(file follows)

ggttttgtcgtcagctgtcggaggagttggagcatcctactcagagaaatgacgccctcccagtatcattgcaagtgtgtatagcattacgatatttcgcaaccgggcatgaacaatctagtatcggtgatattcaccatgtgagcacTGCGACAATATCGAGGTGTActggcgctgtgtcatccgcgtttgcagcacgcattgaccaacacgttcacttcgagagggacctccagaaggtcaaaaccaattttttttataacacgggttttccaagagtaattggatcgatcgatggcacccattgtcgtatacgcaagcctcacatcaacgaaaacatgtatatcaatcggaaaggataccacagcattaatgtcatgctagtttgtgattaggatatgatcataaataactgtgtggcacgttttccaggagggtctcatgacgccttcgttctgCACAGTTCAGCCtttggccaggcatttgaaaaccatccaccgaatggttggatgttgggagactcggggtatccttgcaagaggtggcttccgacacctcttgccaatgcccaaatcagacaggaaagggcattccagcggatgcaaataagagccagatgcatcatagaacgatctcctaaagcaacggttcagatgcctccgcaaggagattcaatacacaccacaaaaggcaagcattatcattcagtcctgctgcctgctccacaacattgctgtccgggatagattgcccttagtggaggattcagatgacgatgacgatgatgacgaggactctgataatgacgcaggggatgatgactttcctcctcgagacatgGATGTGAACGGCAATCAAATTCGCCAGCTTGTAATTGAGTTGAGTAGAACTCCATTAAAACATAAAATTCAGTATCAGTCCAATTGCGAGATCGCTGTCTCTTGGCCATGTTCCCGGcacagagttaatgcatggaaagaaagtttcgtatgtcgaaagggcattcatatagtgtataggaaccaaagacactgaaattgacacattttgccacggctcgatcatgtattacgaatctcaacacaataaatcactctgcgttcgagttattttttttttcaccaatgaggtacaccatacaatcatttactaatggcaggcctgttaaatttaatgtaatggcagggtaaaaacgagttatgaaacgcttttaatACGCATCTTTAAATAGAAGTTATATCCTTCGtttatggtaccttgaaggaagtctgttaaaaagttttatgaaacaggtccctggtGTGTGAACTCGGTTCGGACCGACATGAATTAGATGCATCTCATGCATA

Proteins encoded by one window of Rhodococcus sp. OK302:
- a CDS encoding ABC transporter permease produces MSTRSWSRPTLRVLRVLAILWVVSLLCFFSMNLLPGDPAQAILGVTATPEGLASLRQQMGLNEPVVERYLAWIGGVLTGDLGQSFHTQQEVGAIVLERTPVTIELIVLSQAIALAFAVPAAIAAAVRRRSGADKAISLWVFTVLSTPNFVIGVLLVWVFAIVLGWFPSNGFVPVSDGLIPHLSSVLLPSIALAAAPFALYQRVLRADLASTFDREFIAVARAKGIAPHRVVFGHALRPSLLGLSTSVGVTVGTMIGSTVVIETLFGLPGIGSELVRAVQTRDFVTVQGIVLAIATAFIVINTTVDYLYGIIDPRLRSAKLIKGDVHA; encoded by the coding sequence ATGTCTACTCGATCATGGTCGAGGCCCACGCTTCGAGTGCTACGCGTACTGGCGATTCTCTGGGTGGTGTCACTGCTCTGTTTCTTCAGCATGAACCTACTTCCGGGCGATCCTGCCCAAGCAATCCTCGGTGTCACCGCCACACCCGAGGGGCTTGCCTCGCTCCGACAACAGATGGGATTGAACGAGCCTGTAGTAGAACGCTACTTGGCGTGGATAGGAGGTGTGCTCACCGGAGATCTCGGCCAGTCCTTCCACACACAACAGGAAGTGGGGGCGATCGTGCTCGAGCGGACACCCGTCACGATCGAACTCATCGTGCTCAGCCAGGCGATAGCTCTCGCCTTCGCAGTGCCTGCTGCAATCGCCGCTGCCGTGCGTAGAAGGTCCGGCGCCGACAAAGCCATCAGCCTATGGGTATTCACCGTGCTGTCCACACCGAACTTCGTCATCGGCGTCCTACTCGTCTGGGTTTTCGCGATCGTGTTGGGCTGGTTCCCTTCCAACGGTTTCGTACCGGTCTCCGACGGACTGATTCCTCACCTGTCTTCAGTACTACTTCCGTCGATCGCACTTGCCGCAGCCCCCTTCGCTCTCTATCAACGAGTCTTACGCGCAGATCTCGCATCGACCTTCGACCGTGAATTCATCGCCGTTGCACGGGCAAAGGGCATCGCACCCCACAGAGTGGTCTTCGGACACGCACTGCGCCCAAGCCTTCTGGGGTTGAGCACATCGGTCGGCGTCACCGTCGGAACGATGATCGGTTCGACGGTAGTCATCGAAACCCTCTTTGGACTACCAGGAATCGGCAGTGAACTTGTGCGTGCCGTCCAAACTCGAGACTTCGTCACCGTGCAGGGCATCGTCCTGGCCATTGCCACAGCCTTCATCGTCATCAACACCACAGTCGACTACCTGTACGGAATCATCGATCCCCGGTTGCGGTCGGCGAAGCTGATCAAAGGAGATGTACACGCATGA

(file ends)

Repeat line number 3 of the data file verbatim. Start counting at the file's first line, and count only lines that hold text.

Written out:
- a CDS encoding ABC transporter permease produces MSTRSWSRPTLRVLRVLAILWVVSLLCFFSMNLLPGDPAQAILGVTATPEGLASLRQQMGLNEPVVERYLAWIGGVLTGDLGQSFHTQQEVGAIVLERTPVTIELIVLSQAIALAFAVPAAIAAAVRRRSGADKAISLWVFTVLSTPNFVIGVLLVWVFAIVLGWFPSNGFVPVSDGLIPHLSSVLLPSIALAAAPFALYQRVLRADLASTFDREFIAVARAKGIAPHRVVFGHALRPSLLGLSTSVGVTVGTMIGSTVVIETLFGLPGIGSELVRAVQTRDFVTVQGIVLAIATAFIVINTTVDYLYGIIDPRLRSAKLIKGDVHA; encoded by the coding sequence ATGTCTACTCGATCATGGTCGAGGCCCACGCTTCGAGTGCTACGCGTACTGGCGATTCTCTGGGTGGTGTCACTGCTCTGTTTCTTCAGCATGAACCTACTTCCGGGCGATCCTGCCCAAGCAATCCTCGGTGTCACCGCCACACCCGAGGGGCTTGCCTCGCTCCGACAACAGATGGGATTGAACGAGCCTGTAGTAGAACGCTACTTGGCGTGGATAGGAGGTGTGCTCACCGGAGATCTCGGCCAGTCCTTCCACACACAACAGGAAGTGGGGGCGATCGTGCTCGAGCGGACACCCGTCACGATCGAACTCATCGTGCTCAGCCAGGCGATAGCTCTCGCCTTCGCAGTGCCTGCTGCAATCGCCGCTGCCGTGCGTAGAAGGTCCGGCGCCGACAAAGCCATCAGCCTATGGGTATTCACCGTGCTGTCCACACCGAACTTCGTCATCGGCGTCCTACTCGTCTGGGTTTTCGCGATCGTGTTGGGCTGGTTCCCTTCCAACGGTTTCGTACCGGTCTCCGACGGACTGATTCCTCACCTGTCTTCAGTACTACTTCCGTCGATCGCACTTGCCGCAGCCCCCTTCGCTCTCTATCAACGAGTCTTACGCGCAGATCTCGCATCGACCTTCGACCGTGAATTCATCGCCGTTGCACGGGCAAAGGGCATCGCACCCCACAGAGTGGTCTTCGGACACGCACTGCGCCCAAGCCTTCTGGGGTTGAGCACATCGGTCGGCGTCACCGTCGGAACGATGATCGGTTCGACGGTAGTCATCGAAACCCTCTTTGGACTACCAGGAATCGGCAGTGAACTTGTGCGTGCCGTCCAAACTCGAGACTTCGTCACCGTGCAGGGCATCGTCCTGGCCATTGCCACAGCCTTCATCGTCATCAACACCACAGTCGACTACCTGTACGGAATCATCGATCCCCGGTTGCGGTCGGCGAAGCTGATCAAAGGAGATGTACACGCATGA